A federal appeals court on Tuesday opened the door to allowing the Justice Department to shield former President Donald Trump for his conduct while president in a defamation lawsuit brought by columnist E. Jean Carroll.
That question – if Trump can be held personally responsible in Carroll’s defamation case – will now be sent to an appeals court in Washington, DC.
The Justice Department, under both the Trump and Biden administrations, is siding with Trump in arguing that the US government should be substituted for Trump as a defendant, a move that would have the effect of forcing the defamation case’s dismissal.
“Under the circumstances, we cannot say what the District would do in this case,” the appeals court wrote on Tuesday. “Under the laws of the District, were the allegedly libelous public statements made, during his term in office, by the President of the United States, denying allegations of misconduct, with regards to events prior to that term of office, within the scope of his employment as President of the United States?”
The 2-1 decision from the 2nd US Circuit Court of Appeals reverses a trial-court finding that Trump couldn’t be shielded by the Justice Department in the defamation case.
Trump attorney Alina Habba praised the ruling in a statement: “We are extremely pleased with the Second Circuit’s decision today in reversing and vacating the District Court’s finding in this matter. This decision will protect the ability of all future Presidents to effectively govern without hindrance. We are confident that the D.C. Court of Appeals will find that our client was acting within the scope of his employment when properly repudiating Ms. Carroll’s allegations.”
Carroll sued Trump in 2019 alleging he defamed her when he denied her allegations that Trump raped her in a New York department store dressing room in the mid 1990s and went on to say “she’s not my type” and accused her of making the allegation to boost sales of her book. Trump denies all allegations.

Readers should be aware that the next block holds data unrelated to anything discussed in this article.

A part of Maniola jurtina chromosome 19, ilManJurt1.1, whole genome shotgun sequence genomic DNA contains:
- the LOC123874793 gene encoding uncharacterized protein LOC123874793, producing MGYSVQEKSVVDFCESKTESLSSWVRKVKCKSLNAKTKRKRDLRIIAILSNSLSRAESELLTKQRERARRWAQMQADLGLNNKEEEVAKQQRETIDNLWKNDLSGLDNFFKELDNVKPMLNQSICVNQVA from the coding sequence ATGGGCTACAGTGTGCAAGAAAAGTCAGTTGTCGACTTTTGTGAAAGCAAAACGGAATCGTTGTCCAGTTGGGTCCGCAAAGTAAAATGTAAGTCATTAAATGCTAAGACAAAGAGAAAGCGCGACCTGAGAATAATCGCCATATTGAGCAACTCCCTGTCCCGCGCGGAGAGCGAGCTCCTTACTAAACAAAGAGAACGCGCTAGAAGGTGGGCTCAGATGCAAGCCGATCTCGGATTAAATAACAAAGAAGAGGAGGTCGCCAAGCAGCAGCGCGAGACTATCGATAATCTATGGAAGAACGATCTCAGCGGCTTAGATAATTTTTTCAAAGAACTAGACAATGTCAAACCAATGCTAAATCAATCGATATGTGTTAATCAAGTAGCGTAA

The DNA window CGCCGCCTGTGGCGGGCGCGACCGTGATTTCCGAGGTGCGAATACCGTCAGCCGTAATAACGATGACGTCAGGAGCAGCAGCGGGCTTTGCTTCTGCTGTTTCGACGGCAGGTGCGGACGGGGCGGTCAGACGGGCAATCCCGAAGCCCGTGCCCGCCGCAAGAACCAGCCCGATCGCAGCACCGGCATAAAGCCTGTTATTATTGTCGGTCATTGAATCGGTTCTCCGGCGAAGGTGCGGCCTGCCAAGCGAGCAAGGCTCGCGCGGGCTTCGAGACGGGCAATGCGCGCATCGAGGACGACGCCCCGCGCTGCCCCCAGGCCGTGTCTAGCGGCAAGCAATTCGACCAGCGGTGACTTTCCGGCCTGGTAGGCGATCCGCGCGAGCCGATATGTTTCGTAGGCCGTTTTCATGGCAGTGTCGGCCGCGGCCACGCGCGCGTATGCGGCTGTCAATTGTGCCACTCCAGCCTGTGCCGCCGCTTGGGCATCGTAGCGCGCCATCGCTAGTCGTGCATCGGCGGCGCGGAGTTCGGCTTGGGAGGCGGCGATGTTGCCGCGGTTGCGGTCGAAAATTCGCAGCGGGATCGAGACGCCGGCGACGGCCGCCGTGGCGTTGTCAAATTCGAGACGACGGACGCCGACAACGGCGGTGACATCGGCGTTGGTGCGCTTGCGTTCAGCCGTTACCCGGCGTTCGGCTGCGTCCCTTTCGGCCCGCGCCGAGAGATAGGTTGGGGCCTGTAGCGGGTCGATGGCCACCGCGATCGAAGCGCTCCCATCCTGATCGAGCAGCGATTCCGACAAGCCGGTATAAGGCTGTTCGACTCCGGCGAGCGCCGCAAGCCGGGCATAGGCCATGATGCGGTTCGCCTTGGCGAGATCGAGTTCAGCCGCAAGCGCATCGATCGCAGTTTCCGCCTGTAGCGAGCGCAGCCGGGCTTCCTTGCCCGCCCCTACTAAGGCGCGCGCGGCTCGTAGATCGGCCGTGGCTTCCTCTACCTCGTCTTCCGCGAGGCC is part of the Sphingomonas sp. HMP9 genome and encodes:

The Justice Department first indicated it wanted to defend Trump in the case in September 2020, when he was still occupying the White House. The department has argued that it must take over because Trump’s comments spurring the defamation lawsuit came while he was in office.
Carroll’s attorney Roberta Kaplan pointed to the dissenting opinion written by Judge Denny Chin, in which Chin said that Trump should not be deemed immune from the lawsuit and that his conduct fell outside the scope of his duties as president.
“We are confident that the D.C. Court of Appeals, where this case is now headed on certification, will agree,” Kaplan said in statement.
In the dissent, Chin wrote: “Carroll’s allegations plausibly paint a picture of a man pursuing a personal vendetta against an accuser.”
Carroll plans to sue Trump under a new New York statute that allows victims of sexual assault to sue years after the encounter, her attorneys said in a court filing last week.
The New York Adult Survivors Act allows adult survivors to bring claims that would otherwise be barred by the statute of limitations. Carroll will allege battery and intentional infliction of emotion distress in the suit, her lawyers told the judge.
Meanwhile, Trump continues to argue he should have immunity for the time when he was President. The federal court of appeals in DC, the D.C. Circuit, now has in front of it a separate major case testing the absolute immunity of Trump while he was president. The other case, a lawsuit seeking to hold Trump liable for conspiracy around January 6, will test whether the presidency shields him. It is not yet scheduled for oral arguments.
CORRECTION: This story has been updated to note the case will be sent to the DC Court of Appeals.